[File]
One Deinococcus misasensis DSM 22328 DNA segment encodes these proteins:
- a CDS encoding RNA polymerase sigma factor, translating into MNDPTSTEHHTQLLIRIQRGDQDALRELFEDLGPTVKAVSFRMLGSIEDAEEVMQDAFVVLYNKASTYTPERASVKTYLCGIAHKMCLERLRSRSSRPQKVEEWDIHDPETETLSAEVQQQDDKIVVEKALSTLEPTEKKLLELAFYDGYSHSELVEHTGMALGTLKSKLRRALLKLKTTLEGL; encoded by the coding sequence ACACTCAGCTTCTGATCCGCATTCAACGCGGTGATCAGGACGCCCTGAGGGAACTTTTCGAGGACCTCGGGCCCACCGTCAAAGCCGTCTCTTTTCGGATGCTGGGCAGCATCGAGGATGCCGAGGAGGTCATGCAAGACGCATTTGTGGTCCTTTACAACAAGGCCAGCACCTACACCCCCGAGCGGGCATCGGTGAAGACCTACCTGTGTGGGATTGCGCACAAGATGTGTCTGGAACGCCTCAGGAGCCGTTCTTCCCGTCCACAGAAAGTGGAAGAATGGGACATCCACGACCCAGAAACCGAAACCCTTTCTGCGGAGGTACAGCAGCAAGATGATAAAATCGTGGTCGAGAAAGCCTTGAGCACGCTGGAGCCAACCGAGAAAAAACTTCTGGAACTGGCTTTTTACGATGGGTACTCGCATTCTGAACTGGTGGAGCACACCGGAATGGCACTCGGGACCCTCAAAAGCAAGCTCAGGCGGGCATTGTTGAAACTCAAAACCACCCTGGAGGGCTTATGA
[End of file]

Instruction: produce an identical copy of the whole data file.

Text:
One Deinococcus misasensis DSM 22328 DNA segment encodes these proteins:
- a CDS encoding RNA polymerase sigma factor, translating into MNDPTSTEHHTQLLIRIQRGDQDALRELFEDLGPTVKAVSFRMLGSIEDAEEVMQDAFVVLYNKASTYTPERASVKTYLCGIAHKMCLERLRSRSSRPQKVEEWDIHDPETETLSAEVQQQDDKIVVEKALSTLEPTEKKLLELAFYDGYSHSELVEHTGMALGTLKSKLRRALLKLKTTLEGL; encoded by the coding sequence ACACTCAGCTTCTGATCCGCATTCAACGCGGTGATCAGGACGCCCTGAGGGAACTTTTCGAGGACCTCGGGCCCACCGTCAAAGCCGTCTCTTTTCGGATGCTGGGCAGCATCGAGGATGCCGAGGAGGTCATGCAAGACGCATTTGTGGTCCTTTACAACAAGGCCAGCACCTACACCCCCGAGCGGGCATCGGTGAAGACCTACCTGTGTGGGATTGCGCACAAGATGTGTCTGGAACGCCTCAGGAGCCGTTCTTCCCGTCCACAGAAAGTGGAAGAATGGGACATCCACGACCCAGAAACCGAAACCCTTTCTGCGGAGGTACAGCAGCAAGATGATAAAATCGTGGTCGAGAAAGCCTTGAGCACGCTGGAGCCAACCGAGAAAAAACTTCTGGAACTGGCTTTTTACGATGGGTACTCGCATTCTGAACTGGTGGAGCACACCGGAATGGCACTCGGGACCCTCAAAAGCAAGCTCAGGCGGGCATTGTTGAAACTCAAAACCACCCTGGAGGGCTTATGA